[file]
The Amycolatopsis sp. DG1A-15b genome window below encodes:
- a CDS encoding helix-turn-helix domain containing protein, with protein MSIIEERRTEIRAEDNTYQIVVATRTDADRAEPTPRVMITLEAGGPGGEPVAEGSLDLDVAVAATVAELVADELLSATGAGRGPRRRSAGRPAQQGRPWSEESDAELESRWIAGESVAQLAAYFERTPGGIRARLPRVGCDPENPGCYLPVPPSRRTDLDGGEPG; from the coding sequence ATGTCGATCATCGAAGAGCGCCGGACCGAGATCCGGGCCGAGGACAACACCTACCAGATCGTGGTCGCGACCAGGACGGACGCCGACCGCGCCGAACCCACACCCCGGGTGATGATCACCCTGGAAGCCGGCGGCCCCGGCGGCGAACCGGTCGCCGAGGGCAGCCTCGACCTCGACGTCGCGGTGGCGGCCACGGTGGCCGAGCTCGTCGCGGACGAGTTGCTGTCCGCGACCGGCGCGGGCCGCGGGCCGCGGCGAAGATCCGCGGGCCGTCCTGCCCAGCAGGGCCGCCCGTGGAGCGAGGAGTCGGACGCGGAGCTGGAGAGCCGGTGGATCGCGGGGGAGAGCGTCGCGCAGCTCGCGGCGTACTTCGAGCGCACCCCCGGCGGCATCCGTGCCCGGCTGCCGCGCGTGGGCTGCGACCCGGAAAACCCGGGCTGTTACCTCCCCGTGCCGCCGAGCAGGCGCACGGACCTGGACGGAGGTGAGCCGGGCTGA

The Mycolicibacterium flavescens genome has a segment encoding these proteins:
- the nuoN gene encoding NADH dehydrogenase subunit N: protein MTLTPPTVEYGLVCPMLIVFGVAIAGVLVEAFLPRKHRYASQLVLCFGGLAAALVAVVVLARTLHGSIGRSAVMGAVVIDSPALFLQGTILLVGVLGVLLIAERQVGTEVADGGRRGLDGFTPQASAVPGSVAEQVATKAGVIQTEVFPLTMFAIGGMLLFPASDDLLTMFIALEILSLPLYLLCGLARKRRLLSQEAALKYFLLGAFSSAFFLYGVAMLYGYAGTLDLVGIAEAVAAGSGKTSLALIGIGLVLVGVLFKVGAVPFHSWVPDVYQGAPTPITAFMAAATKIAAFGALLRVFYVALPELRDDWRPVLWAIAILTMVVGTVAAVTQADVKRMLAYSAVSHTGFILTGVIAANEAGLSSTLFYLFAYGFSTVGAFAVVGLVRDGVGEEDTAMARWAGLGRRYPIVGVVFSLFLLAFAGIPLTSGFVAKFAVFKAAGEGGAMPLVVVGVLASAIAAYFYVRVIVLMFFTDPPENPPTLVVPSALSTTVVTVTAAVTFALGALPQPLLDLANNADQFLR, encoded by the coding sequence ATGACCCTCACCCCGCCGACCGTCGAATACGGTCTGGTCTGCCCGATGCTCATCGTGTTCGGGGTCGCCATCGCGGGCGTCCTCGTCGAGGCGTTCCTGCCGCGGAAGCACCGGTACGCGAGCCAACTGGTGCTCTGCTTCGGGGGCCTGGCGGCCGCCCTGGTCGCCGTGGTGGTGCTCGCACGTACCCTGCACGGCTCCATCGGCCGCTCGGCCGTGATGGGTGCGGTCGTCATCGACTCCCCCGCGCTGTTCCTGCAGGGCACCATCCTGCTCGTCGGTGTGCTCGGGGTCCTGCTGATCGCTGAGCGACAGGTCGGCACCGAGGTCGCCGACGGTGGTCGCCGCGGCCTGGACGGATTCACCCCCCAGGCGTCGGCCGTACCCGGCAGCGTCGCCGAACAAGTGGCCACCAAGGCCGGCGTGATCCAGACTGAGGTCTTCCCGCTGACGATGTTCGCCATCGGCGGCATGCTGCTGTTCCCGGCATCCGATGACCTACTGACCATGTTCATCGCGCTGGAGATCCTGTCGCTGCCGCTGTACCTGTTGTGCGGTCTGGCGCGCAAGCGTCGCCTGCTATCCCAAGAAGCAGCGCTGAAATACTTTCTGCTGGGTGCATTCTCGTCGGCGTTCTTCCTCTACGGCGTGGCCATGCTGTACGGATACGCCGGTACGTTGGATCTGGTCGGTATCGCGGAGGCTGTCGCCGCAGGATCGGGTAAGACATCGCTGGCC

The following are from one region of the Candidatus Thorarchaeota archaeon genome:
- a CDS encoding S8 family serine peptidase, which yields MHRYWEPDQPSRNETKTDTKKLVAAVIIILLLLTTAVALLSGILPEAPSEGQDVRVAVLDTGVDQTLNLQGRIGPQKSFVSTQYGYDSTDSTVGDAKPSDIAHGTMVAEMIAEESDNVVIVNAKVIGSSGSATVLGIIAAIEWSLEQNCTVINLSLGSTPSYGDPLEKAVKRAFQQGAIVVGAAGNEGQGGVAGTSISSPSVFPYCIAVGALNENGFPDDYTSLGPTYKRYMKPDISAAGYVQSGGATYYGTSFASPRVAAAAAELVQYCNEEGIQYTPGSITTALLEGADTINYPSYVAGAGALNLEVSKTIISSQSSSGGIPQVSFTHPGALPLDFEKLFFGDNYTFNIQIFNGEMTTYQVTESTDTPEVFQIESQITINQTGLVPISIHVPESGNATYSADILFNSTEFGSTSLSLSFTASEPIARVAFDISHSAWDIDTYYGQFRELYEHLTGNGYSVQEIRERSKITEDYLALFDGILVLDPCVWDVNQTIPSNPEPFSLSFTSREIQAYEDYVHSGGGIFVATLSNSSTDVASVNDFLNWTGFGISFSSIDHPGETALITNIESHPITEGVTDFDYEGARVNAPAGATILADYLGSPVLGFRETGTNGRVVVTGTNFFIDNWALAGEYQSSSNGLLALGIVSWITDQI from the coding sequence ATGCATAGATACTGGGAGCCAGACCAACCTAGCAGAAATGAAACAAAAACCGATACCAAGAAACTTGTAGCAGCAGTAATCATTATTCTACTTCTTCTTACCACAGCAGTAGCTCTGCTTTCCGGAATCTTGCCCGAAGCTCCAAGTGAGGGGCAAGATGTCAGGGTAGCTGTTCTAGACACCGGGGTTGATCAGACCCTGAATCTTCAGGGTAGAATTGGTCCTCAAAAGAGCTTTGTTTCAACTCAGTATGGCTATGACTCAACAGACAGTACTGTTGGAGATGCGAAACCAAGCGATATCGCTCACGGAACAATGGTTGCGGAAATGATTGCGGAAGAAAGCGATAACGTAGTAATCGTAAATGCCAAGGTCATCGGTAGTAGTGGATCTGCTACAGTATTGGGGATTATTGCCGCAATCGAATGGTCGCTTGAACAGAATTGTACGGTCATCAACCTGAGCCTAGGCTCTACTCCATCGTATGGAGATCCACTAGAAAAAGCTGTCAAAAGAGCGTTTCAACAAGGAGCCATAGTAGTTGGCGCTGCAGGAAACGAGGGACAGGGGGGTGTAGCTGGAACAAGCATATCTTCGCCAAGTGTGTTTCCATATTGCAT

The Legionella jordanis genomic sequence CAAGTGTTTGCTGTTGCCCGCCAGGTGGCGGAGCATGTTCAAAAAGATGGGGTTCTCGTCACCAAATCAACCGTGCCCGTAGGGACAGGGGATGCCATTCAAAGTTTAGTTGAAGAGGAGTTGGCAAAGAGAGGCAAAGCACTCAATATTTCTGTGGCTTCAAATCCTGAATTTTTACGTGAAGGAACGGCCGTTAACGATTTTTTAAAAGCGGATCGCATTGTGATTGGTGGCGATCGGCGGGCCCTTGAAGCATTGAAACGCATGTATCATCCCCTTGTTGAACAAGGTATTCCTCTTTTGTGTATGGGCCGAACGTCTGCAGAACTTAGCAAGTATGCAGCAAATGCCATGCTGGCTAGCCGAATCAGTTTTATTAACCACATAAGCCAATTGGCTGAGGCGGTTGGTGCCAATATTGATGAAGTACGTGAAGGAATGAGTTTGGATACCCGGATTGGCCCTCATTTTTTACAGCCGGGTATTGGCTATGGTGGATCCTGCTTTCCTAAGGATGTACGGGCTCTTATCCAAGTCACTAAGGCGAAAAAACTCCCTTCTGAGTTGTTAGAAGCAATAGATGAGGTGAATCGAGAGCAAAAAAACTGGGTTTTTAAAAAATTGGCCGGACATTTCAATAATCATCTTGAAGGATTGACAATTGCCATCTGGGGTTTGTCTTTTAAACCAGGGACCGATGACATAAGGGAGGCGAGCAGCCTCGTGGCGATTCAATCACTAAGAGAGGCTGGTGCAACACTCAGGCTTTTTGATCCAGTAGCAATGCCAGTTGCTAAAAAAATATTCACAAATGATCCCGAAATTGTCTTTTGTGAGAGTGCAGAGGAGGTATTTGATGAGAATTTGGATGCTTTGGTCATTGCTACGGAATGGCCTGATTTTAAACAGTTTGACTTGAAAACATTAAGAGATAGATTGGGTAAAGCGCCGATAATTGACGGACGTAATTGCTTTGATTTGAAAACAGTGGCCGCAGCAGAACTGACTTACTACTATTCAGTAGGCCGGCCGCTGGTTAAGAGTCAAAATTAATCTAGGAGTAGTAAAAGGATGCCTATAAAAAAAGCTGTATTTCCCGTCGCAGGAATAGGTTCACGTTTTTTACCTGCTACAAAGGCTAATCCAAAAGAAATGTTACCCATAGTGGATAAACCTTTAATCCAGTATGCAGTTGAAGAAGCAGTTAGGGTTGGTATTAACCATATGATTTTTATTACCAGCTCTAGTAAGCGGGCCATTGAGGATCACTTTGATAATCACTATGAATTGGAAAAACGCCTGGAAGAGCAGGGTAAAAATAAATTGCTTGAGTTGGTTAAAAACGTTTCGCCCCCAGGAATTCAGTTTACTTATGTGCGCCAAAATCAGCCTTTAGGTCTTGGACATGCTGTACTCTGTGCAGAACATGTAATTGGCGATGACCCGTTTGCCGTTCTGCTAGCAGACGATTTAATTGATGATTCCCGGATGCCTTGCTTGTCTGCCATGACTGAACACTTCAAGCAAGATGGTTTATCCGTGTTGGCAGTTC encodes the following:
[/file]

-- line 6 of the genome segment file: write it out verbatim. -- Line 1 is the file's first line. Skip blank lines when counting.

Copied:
- a CDS encoding S8 family serine peptidase, which yields MHRYWEPDQPSRNETKTDTKKLVAAVIIILLLLTTAVALLSGILPEAPSEGQDVRVAVLDTGVDQTLNLQGRIGPQKSFVSTQYGYDSTDSTVGDAKPSDIAHGTMVAEMIAEESDNVVIVNAKVIGSSGSATVLGIIAAIEWSLEQNCTVINLSLGSTPSYGDPLEKAVKRAFQQGAIVVGAAGNEGQGGVAGTSISSPSVFPYCIAVGALNENGFPDDYTSLGPTYKRYMKPDISAAGYVQSGGATYYGTSFASPRVAAAAAELVQYCNEEGIQYTPGSITTALLEGADTINYPSYVAGAGALNLEVSKTIISSQSSSGGIPQVSFTHPGALPLDFEKLFFGDNYTFNIQIFNGEMTTYQVTESTDTPEVFQIESQITINQTGLVPISIHVPESGNATYSADILFNSTEFGSTSLSLSFTASEPIARVAFDISHSAWDIDTYYGQFRELYEHLTGNGYSVQEIRERSKITEDYLALFDGILVLDPCVWDVNQTIPSNPEPFSLSFTSREIQAYEDYVHSGGGIFVATLSNSSTDVASVNDFLNWTGFGISFSSIDHPGETALITNIESHPITEGVTDFDYEGARVNAPAGATILADYLGSPVLGFRETGTNGRVVVTGTNFFIDNWALAGEYQSSSNGLLALGIVSWITDQI from the coding sequence ATGCATAGATACTGGGAGCCAGACCAACCTAGCAGAAATGAAACAAAAACCGATACCAAGAAACTTGTAGCAGCAGTAATCATTATTCTACTTCTTCTTACCACAGCAGTAGCTCTGCTTTCCGGAATCTTGCCCGAAGCTCCAAGTGAGGGGCAAGATGTCAGGGTAGCTGTTCTAGACACCGGGGTTGATCAGACCCTGAATCTTCAGGGTAGAATTGGTCCTCAAAAGAGCTTTGTTTCAACTCAGTATGGCTATGACTCAACAGACAGTACTGTTGGAGATGCGAAACCAAGCGATATCGCTCACGGAACAATGGTTGCGGAAATGATTGCGGAAGAAAGCGATAACGTAGTAATCGTAAATGCCAAGGTCATCGGTAGTAGTGGATCTGCTACAGTATTGGGGATTATTGCCGCAATCGAATGGTCGCTTGAACAGAATTGTACGGTCATCAACCTGAGCCTAGGCTCTACTCCATCGTATGGAGATCCACTAGAAAAAGCTGTCAAAAGAGCGTTTCAACAAGGAGCCATAGTAGTTGGCGCTGCAGGAAACGAGGGACAGGGGGGTGTAGCTGGAACAAGCATATCTTCGCCAAGTGTGTTTCCATATTGCAT